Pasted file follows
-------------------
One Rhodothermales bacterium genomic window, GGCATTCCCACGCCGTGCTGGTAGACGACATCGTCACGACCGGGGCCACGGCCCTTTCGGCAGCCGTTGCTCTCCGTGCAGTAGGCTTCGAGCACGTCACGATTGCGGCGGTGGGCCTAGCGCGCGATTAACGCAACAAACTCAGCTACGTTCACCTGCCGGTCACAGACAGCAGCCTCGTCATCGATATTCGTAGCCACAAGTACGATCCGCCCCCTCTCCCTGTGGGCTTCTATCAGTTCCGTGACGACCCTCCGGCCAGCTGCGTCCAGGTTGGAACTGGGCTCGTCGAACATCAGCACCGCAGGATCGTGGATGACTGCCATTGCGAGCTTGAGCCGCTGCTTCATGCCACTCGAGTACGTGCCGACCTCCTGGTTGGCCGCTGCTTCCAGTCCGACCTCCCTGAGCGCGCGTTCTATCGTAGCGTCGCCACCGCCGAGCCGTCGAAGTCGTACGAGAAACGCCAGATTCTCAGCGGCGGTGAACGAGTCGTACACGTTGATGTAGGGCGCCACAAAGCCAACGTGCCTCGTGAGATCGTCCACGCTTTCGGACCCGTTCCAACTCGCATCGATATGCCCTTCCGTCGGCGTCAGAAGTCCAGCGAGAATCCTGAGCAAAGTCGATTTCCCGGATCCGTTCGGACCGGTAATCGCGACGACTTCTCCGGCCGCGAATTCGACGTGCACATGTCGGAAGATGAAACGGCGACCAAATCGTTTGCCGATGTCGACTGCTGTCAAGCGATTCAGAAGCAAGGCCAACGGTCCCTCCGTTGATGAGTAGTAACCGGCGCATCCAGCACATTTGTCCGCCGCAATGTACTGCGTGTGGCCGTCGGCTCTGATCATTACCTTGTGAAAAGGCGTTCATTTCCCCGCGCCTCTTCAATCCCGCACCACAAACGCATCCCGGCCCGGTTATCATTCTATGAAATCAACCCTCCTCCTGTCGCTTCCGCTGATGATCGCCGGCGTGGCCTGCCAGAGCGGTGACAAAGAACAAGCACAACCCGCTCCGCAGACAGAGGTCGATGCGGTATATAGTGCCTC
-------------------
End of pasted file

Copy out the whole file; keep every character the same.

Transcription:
One Rhodothermales bacterium genomic window, GGCATTCCCACGCCGTGCTGGTAGACGACATCGTCACGACCGGGGCCACGGCCCTTTCGGCAGCCGTTGCTCTCCGTGCAGTAGGCTTCGAGCACGTCACGATTGCGGCGGTGGGCCTAGCGCGCGATTAACGCAACAAACTCAGCTACGTTCACCTGCCGGTCACAGACAGCAGCCTCGTCATCGATATTCGTAGCCACAAGTACGATCCGCCCCCTCTCCCTGTGGGCTTCTATCAGTTCCGTGACGACCCTCCGGCCAGCTGCGTCCAGGTTGGAACTGGGCTCGTCGAACATCAGCACCGCAGGATCGTGGATGACTGCCATTGCGAGCTTGAGCCGCTGCTTCATGCCACTCGAGTACGTGCCGACCTCCTGGTTGGCCGCTGCTTCCAGTCCGACCTCCCTGAGCGCGCGTTCTATCGTAGCGTCGCCACCGCCGAGCCGTCGAAGTCGTACGAGAAACGCCAGATTCTCAGCGGCGGTGAACGAGTCGTACACGTTGATGTAGGGCGCCACAAAGCCAACGTGCCTCGTGAGATCGTCCACGCTTTCGGACCCGTTCCAACTCGCATCGATATGCCCTTCCGTCGGCGTCAGAAGTCCAGCGAGAATCCTGAGCAAAGTCGATTTCCCGGATCCGTTCGGACCGGTAATCGCGACGACTTCTCCGGCCGCGAATTCGACGTGCACATGTCGGAAGATGAAACGGCGACCAAATCGTTTGCCGATGTCGACTGCTGTCAAGCGATTCAGAAGCAAGGCCAACGGTCCCTCCGTTGATGAGTAGTAACCGGCGCATCCAGCACATTTGTCCGCCGCAATGTACTGCGTGTGGCCGTCGGCTCTGATCATTACCTTGTGAAAAGGCGTTCATTTCCCCGCGCCTCTTCAATCCCGCACCACAAACGCATCCCGGCCCGGTTATCATTCTATGAAATCAACCCTCCTCCTGTCGCTTCCGCTGATGATCGCCGGCGTGGCCTGCCAGAGCGGTGACAAAGAACAAGCACAACCCGCTCCGCAGACAGAGGTCGATGCGGTATATAGTGCCTC